Kirkman House Museum Tea and Fashion Show, December 8, 2019- -modeling in the here and now. Full-length view of THE DRESS to come. . .

Lily (my inner-fourteen-year-old) was psyched about this for weeks. Finally it happened! Last Sunday we did a modeling stint at the Kirkman House Museum Tea and Fashion Show!


Kirkman House Museum is a beautifully restored example of luxurious 1880s residential architecture, situated in downtown Walla Walla. Last weekend’s show was one of two they host each year, in December and May. The theme was holiday dresses and evening gowns. My gown dated from approximately 1930, when, according to LIFE magazine, “the boyish form became the vogue.” Taller, flatter- -yup, I’m in!


The dress I wore is extraordinarily gorgeous: full-length, drop waist, dolman sleeves, heavily decorated with beads. After the fitting a few weeks ago, my shoulders ached from the weight of it. But it can’t be beat for glamour! Also, cool beyond cool, it is my dress, given to me by Mom’s former neighbor, Gloria George, who once owned a posh clothing store in San Francisco.


Gloria has since passed on, but three of the four evening gowns she gifted me were worn in the fashion show. They are now on permanent loan to the Kirkman House Museum, an institution known for their ability to maintain and preserve their extensive collection of vintage clothing.


Happy dresses, and happy we who wore them. Plus, volunteer hair stylists and makeup artists magically provided each of us with the proper vintage “look.” I was even given a pair of brown pointy-toed pumps, exactly the right size, the chief organizer adamant that my black character shoes would not suffice with a brown dress!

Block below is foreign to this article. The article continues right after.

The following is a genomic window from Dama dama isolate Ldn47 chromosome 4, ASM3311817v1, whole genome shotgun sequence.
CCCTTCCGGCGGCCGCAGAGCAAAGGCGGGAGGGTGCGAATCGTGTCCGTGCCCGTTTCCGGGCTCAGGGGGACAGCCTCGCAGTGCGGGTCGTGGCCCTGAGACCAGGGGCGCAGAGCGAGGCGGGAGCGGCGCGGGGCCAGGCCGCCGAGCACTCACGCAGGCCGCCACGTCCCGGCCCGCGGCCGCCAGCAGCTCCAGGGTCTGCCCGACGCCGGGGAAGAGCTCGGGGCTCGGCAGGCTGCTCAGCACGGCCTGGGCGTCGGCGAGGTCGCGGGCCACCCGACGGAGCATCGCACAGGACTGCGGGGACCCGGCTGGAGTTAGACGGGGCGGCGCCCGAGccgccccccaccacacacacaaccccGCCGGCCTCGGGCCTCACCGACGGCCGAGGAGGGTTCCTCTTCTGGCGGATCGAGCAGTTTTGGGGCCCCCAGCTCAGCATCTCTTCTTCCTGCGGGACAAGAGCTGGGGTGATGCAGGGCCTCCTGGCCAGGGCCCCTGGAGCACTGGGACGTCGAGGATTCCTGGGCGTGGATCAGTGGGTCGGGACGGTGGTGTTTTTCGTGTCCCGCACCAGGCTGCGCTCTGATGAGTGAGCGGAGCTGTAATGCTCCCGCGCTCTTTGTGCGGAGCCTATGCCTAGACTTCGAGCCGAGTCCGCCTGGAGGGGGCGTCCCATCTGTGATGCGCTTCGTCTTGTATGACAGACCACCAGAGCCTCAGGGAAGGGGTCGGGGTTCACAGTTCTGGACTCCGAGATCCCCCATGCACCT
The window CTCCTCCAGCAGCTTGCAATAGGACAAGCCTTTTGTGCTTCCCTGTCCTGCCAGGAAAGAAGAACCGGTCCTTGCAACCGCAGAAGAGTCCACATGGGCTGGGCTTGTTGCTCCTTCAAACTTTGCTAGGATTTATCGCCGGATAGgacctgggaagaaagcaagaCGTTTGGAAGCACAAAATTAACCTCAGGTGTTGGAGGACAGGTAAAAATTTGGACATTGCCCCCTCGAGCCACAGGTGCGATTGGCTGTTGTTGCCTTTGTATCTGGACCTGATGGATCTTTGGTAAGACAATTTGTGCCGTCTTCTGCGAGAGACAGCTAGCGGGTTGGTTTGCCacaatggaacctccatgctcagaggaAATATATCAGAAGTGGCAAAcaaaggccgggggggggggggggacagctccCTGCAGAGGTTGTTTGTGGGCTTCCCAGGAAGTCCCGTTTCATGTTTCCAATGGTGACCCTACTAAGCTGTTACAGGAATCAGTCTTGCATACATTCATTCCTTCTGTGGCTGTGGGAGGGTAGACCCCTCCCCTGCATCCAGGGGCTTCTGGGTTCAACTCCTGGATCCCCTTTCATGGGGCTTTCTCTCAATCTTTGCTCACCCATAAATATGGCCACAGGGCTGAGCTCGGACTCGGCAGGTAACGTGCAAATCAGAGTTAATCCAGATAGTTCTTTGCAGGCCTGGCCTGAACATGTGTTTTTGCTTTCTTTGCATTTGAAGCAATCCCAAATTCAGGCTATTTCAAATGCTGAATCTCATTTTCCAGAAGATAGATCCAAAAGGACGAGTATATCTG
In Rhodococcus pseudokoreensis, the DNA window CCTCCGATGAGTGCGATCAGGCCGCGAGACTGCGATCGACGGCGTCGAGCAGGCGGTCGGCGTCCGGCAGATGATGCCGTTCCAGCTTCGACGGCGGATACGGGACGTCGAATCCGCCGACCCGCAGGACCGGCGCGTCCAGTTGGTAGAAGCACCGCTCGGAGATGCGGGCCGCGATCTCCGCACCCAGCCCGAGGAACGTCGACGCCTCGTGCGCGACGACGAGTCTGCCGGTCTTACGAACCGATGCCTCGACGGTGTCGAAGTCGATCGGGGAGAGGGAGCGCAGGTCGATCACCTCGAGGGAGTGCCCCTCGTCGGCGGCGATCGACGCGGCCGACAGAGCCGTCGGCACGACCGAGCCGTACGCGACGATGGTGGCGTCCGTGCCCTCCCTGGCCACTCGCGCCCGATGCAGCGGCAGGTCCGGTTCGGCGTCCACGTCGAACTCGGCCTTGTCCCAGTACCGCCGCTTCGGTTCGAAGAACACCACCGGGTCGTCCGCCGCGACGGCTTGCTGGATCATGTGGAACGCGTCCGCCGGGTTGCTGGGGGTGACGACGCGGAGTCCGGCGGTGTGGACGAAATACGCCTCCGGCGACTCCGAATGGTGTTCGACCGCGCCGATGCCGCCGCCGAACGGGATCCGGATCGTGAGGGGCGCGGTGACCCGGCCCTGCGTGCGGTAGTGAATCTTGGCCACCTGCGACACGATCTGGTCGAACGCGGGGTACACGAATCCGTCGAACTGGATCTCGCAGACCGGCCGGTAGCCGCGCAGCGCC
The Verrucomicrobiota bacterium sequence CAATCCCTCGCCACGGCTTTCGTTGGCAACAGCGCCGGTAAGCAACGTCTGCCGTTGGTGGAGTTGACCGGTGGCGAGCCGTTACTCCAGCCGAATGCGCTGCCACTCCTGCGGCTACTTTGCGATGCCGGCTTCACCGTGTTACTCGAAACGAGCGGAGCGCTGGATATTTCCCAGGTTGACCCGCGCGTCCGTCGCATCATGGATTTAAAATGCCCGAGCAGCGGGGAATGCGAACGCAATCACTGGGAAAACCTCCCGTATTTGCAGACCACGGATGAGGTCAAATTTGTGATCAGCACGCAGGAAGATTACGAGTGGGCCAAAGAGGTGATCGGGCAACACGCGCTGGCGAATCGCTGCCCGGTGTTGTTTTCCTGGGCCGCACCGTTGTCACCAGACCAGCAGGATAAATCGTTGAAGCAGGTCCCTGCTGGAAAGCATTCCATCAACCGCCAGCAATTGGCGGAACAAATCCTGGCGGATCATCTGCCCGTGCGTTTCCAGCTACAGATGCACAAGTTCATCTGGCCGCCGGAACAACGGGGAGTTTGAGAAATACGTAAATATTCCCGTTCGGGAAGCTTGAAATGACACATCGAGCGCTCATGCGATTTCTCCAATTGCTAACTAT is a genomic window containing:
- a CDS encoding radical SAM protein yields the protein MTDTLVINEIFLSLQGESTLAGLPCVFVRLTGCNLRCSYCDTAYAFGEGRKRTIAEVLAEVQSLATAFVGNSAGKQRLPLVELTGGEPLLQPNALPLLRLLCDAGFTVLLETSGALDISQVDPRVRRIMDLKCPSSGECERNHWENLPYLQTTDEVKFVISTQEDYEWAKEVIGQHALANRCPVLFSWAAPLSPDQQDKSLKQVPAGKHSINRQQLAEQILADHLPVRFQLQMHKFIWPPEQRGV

Wow, this is amazing!


Lily said this about a dozen times during our fashion plate date, which stretched from 10 AM to 2 PM. Hair arranged in finger waves, makeup styled after a 1930s glamour photo, dress fastened up the back with metal hooks and thread eyes by an honest-to-goodness dresser, waiting upstairs for the show to begin. Seventeen of us in all from teens to seventies. Not my usual day, to put it mildly, spending a few hours with no other purpose than looking pretty. Fun, chatting in our excited group of women looking their absolute best.


As show time neared we were lined up in order of appearance on the grand staircase, one per step. Someone took a group photo and we were photographed individually just prior to entry. Move slowly, turn, extend arms to show off the magnificent sleeves, enjoy the ooohs and ahhhs of the patrons, thirty-six of them, total, seated at well-provisioned tea tables in perfectly restored rooms. A sellout crowd, booked far in advance. Back to the hallway, waiting for the grand parade of all of us at the end. Applause. Finis.


Wow! What do we do NOW?


As it happened, that very morning Advent Bowl had yielded the following slip:


  1. Take a Friend to Lunch


Great, I thought, just great. How am I going to do that when I have a commitment from 10 AM to 2 PM? But this is the beauty of Advent Bowl: if it seems impossible, I have to be creative. At first I thought maybe I could invite a friend from the fashion show, but the models scattered back to their normal lives as soon as they’d changed and my Kirkman House friends would be busy for hours, cleaning up.


And I was starving!


Me too, Lily! On the way home I stopped at Clarette’s Restaurant, a venerable Walla Walla institution that features comfort fare. Scoping out the dining room as the waitress led me to a booth, I chose a couple engaged in intense comversation over their coffee and told the waitress I would like to anonymously pick up their tab. The “friend” would be two strangers with a secret friend they didn’t know!